TBCs for turbine airfoils in high-performance engines represent an advanced materials technology that has both performance and durability benefits1. As indicated in Figure 1, TBCs are typically composed of a metallic bond coating layer which inhibits oxidation, and an insulative ceramic coating layer.

Foremost of the TBC benefits is the reduction of heat transferred into air-cooled components (Figure 2). Other potential benefits of ceramic coatings include increased resistance to hot corrosion (Figure 3) and oxidation.

TBCs applied by PVD processes are currently tailored to achieve superior strain-tolerant microstructures, which facilitate reliable operation in aircraft engines used for commercial airline and business aircraft missions.

In contrast, the current strain-tolerant microstructure is not optimum for engine environments where significant amounts of sea salt deposition on turbine components can be expected. Consequently,' TBC microstructures are being tailored with densified surface layers in order to achieve lives required for industrial-marine, maritime surveillance, and helicopter applications.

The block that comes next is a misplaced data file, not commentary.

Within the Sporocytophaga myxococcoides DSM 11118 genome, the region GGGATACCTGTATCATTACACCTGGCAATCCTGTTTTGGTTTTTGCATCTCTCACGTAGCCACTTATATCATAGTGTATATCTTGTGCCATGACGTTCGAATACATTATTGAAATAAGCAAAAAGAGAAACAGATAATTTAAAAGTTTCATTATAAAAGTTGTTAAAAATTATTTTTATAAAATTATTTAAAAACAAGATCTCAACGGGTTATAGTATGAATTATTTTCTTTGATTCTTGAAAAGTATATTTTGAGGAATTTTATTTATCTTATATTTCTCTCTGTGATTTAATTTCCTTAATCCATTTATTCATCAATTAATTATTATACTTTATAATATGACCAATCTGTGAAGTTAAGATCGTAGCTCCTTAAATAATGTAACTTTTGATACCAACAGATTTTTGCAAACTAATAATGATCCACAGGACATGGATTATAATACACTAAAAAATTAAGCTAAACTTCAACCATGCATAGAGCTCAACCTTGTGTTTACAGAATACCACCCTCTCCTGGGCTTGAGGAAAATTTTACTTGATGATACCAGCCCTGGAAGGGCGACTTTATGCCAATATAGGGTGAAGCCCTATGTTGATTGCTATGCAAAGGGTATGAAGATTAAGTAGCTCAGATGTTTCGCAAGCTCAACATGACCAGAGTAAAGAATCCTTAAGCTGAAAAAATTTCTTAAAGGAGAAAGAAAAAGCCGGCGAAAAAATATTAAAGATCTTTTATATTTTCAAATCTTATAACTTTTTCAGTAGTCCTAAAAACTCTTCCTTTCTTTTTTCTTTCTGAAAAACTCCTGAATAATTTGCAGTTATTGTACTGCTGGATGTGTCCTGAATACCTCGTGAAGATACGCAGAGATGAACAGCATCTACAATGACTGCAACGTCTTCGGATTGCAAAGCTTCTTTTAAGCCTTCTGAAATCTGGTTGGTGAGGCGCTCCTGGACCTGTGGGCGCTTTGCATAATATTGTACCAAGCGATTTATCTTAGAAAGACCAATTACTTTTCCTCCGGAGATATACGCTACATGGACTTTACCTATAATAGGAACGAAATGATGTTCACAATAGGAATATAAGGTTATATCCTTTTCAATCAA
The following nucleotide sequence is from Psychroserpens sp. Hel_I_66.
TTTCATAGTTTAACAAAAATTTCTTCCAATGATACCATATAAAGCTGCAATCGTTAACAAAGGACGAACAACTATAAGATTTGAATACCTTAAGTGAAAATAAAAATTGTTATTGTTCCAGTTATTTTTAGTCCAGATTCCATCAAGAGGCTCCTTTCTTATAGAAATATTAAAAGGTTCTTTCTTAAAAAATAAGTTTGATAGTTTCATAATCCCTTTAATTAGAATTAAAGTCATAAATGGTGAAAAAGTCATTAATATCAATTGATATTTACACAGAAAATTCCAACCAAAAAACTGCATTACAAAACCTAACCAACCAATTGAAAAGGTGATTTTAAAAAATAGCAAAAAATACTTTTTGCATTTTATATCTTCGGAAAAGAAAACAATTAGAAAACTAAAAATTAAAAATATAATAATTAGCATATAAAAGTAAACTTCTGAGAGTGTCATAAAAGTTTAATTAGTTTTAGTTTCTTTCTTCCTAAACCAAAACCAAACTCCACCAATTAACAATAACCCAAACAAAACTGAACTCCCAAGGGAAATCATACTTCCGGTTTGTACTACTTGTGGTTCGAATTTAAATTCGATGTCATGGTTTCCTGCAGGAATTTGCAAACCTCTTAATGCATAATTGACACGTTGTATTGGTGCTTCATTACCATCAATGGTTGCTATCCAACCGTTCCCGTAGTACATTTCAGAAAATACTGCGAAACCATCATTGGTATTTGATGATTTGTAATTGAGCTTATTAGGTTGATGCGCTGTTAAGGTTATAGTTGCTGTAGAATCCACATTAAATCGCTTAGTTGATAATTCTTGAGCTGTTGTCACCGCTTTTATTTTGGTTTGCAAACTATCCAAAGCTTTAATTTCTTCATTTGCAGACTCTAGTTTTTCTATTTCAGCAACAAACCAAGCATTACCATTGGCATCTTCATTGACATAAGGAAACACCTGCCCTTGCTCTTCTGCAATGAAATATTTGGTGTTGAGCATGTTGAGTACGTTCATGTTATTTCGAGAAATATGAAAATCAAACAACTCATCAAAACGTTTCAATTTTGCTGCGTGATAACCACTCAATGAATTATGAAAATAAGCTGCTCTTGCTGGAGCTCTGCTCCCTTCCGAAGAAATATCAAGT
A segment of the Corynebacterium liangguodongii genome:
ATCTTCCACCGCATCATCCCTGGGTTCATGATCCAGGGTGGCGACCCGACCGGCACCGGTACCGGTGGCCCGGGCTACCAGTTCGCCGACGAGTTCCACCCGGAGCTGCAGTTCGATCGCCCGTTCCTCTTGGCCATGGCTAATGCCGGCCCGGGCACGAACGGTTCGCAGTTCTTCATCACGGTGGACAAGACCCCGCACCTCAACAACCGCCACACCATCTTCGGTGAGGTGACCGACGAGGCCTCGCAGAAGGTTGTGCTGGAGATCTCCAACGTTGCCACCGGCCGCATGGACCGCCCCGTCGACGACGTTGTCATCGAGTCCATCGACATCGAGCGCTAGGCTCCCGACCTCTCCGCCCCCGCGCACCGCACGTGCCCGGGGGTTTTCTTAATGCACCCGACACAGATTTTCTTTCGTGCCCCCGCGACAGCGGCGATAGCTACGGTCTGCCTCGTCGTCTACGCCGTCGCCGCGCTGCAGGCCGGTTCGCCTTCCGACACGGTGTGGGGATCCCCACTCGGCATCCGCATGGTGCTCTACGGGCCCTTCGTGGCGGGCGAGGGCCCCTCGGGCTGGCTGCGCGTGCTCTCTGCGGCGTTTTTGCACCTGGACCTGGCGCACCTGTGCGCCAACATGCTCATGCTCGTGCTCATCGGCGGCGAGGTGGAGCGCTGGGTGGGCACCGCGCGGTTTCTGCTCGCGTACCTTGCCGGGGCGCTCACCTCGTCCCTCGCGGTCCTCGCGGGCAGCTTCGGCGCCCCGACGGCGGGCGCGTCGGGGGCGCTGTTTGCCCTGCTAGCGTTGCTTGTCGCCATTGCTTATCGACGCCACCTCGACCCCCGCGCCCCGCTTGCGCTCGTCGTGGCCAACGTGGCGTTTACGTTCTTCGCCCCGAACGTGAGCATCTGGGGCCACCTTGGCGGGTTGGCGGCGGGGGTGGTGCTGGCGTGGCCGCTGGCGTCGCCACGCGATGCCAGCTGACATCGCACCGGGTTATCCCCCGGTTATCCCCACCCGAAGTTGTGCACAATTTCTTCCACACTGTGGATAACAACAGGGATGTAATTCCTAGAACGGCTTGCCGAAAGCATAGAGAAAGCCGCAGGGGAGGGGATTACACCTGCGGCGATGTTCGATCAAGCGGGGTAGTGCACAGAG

Two PVD processes, sputtering and EB/PVD have been developed to produce ceramic coating systems, with major emphasis on stabilized (yttria and ceria) zirconia. At this time, sputtering remains a laboratory process. In contrast, EB/PVD ceramic coatings can be applied at commercially viable rates and production is imminent.2

1T.E. Strangman, "Thermal Barrier Coatings for Turbine Airfoils," Thin Solid Films, 127 (1985), 93-105. 2R. Shankar, "Electron-Beam Physical Vapor Deposition Development of Zirconia Coatings," Presented at Coatings for Advanced Heat Engines Workshop, Castine, Maine, 1987.

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